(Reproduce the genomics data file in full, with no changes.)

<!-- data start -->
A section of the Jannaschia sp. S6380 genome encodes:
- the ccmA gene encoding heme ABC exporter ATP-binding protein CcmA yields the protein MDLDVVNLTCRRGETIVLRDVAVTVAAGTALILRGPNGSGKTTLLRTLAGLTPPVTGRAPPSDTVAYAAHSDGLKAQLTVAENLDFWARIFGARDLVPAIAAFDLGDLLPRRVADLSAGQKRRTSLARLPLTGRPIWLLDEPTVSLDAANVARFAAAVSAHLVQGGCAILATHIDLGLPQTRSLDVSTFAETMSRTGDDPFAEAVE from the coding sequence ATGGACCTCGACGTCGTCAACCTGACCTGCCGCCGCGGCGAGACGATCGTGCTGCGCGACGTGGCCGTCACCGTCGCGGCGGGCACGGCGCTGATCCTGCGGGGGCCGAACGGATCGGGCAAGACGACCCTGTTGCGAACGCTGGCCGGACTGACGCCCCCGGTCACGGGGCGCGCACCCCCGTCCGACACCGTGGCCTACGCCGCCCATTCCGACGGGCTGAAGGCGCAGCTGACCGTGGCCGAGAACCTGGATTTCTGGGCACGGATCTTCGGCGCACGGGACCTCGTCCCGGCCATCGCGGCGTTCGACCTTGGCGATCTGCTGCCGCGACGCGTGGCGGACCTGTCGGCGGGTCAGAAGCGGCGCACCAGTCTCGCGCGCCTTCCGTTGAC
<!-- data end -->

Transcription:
A section of the Jannaschia sp. S6380 genome encodes:
- the ccmA gene encoding heme ABC exporter ATP-binding protein CcmA yields the protein MDLDVVNLTCRRGETIVLRDVAVTVAAGTALILRGPNGSGKTTLLRTLAGLTPPVTGRAPPSDTVAYAAHSDGLKAQLTVAENLDFWARIFGARDLVPAIAAFDLGDLLPRRVADLSAGQKRRTSLARLPLTGRPIWLLDEPTVSLDAANVARFAAAVSAHLVQGGCAILATHIDLGLPQTRSLDVSTFAETMSRTGDDPFAEAVE from the coding sequence ATGGACCTCGACGTCGTCAACCTGACCTGCCGCCGCGGCGAGACGATCGTGCTGCGCGACGTGGCCGTCACCGTCGCGGCGGGCACGGCGCTGATCCTGCGGGGGCCGAACGGATCGGGCAAGACGACCCTGTTGCGAACGCTGGCCGGACTGACGCCCCCGGTCACGGGGCGCGCACCCCCGTCCGACACCGTGGCCTACGCCGCCCATTCCGACGGGCTGAAGGCGCAGCTGACCGTGGCCGAGAACCTGGATTTCTGGGCACGGATCTTCGGCGCACGGGACCTCGTCCCGGCCATCGCGGCGTTCGACCTTGGCGATCTGCTGCCGCGACGCGTGGCGGACCTGTCGGCGGGTCAGAAGCGGCGCACCAGTCTCGCGCGCCTTCCGTTGAC